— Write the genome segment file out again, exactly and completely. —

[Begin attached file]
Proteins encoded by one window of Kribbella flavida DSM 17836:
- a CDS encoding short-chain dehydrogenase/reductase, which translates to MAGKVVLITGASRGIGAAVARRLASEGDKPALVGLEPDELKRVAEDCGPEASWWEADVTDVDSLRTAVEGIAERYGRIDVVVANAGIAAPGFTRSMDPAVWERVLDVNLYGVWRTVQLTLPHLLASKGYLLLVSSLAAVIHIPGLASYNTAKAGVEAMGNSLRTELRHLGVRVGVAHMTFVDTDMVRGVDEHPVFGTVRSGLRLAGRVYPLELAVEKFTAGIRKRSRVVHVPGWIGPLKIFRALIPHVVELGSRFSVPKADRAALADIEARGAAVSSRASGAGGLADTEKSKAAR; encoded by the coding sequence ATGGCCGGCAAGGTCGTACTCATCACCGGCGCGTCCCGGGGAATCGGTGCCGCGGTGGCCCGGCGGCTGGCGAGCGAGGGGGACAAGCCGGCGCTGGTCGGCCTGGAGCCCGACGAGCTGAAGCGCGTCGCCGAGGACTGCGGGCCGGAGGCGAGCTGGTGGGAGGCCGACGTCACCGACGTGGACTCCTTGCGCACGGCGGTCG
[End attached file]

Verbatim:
Proteins encoded by one window of Kribbella flavida DSM 17836:
- a CDS encoding short-chain dehydrogenase/reductase, which translates to MAGKVVLITGASRGIGAAVARRLASEGDKPALVGLEPDELKRVAEDCGPEASWWEADVTDVDSLRTAVEGIAERYGRIDVVVANAGIAAPGFTRSMDPAVWERVLDVNLYGVWRTVQLTLPHLLASKGYLLLVSSLAAVIHIPGLASYNTAKAGVEAMGNSLRTELRHLGVRVGVAHMTFVDTDMVRGVDEHPVFGTVRSGLRLAGRVYPLELAVEKFTAGIRKRSRVVHVPGWIGPLKIFRALIPHVVELGSRFSVPKADRAALADIEARGAAVSSRASGAGGLADTEKSKAAR; encoded by the coding sequence ATGGCCGGCAAGGTCGTACTCATCACCGGCGCGTCCCGGGGAATCGGTGCCGCGGTGGCCCGGCGGCTGGCGAGCGAGGGGGACAAGCCGGCGCTGGTCGGCCTGGAGCCCGACGAGCTGAAGCGCGTCGCCGAGGACTGCGGGCCGGAGGCGAGCTGGTGGGAGGCCGACGTCACCGACGTGGACTCCTTGCGCACGGCGGTCG